Dance along to the latest single from LCD Soundsystem with their new VR experience that puts you in a room to dance.

Dance Tonite is a collaboration between LCD Soundsystem and Google that takes you through room after room of dances acted out by fans. Using “room-scale” VR setups listener’s dancing choreography can be recorded and then saved into rooms for other dancers and listeners to view and/or join in with.

Room-scale VR setups use tracking within the headset and VR controllers to recognise movements and translate them into the dancing objects that you see in Dance Tonite. It works like a basic motion capture, recording movement from certain areas to translate into shapes and movements. Anyone with a room-scale VR kit can add their own moves and join the dance party.

For voyeurs, each dance and performer is represented by a group of objects, mostly cones and cylinders. With only a limited knowledge of how the person is dancing the shapes reflect the motion and flow of the areas they are able to track, creating an odd pattern with the shapes that appears unique for everyone. It encourages you to get creative with your dancing as your digital simulation is limited.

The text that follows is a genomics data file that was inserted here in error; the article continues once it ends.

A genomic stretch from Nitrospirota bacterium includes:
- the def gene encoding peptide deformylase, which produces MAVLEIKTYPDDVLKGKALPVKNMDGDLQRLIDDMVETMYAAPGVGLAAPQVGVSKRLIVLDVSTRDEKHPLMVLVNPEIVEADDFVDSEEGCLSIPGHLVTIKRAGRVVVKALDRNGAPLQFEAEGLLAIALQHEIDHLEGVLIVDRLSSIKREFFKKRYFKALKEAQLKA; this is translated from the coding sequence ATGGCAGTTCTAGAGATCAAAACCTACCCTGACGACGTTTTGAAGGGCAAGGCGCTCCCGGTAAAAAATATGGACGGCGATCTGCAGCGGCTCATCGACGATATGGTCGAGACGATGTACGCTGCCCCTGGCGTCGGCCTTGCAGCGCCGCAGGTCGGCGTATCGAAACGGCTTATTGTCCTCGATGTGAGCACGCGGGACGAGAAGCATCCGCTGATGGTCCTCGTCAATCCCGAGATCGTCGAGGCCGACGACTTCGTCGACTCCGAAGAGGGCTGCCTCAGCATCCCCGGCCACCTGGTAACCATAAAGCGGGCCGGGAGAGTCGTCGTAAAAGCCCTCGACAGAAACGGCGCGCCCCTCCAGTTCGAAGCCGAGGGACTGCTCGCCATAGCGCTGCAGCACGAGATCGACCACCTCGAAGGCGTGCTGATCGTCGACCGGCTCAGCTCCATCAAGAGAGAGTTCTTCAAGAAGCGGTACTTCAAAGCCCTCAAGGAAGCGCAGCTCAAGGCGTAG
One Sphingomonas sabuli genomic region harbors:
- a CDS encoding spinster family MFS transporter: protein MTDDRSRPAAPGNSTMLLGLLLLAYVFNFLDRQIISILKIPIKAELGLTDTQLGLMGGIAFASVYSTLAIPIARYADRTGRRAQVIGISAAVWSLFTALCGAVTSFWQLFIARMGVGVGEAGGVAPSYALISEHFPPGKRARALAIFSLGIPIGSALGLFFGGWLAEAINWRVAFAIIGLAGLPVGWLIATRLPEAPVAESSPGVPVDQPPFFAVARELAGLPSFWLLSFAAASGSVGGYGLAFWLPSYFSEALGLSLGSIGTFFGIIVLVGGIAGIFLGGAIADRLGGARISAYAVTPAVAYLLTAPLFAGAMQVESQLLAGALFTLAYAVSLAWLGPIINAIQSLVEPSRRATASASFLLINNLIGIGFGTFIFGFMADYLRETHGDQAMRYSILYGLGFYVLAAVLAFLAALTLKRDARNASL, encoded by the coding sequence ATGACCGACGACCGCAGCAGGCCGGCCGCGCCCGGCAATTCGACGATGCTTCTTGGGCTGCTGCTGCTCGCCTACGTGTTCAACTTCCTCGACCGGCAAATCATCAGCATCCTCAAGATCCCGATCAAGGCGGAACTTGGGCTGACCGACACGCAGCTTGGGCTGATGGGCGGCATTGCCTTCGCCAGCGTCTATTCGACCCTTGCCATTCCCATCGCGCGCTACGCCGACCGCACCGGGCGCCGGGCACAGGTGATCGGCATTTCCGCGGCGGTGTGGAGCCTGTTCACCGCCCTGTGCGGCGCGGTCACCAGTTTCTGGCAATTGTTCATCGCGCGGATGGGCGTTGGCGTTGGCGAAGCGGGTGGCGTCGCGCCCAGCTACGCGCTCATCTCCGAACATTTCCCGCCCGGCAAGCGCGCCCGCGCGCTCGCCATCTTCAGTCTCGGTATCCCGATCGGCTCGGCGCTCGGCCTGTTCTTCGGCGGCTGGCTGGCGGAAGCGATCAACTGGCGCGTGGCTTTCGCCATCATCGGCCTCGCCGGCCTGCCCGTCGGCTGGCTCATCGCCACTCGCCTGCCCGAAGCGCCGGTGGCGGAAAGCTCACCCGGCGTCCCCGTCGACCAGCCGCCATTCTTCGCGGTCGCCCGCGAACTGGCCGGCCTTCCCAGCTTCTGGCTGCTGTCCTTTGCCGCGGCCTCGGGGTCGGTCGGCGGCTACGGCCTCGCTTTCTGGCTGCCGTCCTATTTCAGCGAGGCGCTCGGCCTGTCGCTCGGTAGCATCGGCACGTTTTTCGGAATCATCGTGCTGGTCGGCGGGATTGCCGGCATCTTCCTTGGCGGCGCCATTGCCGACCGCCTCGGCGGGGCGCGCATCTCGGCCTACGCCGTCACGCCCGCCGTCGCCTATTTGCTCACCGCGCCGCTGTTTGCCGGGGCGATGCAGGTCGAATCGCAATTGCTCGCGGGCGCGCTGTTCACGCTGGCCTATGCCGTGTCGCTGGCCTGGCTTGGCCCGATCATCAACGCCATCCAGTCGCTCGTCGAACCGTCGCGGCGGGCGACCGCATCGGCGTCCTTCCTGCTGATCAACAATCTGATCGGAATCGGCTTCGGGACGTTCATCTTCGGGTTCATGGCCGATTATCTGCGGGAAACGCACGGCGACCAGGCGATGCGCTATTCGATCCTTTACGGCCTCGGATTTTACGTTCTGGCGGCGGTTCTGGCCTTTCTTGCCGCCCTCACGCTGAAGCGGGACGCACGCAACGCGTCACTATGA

There are a number of ways to experience Dance Tonite. Of course with a full VR setup you can get involved in the fun yourself, but if not you can go through rooms and watch people’s dances as a voyeur with a basic VR setup. If you have no form of VR setup to experience the program with then you can watch on your desktop and just explore the rooms from a bird’s eye view, or select any performer to see their dance in first person.

Dance Tonite uses WebVR, a new open standard that brings high-quality VR content to the web. That means that you can enter the experience through a single URL–no apps or downloads needed. As developers, we were able to create a scalable experience using web infrastructure and a single codebase.

Dance Tonite was directed by artists Jonathan Puckey and Moniker, in collaboration with the Data Arts Team— a specialised group within Google exploring the ongoing dialog between artists and emerging technologies. If you’d like to learn more about how this project was made, they have released the code open source. You can also read about process and learnings using an experimental technology (WebVR) in a new medium (VR).

Check it out for yourself at Dance Tonite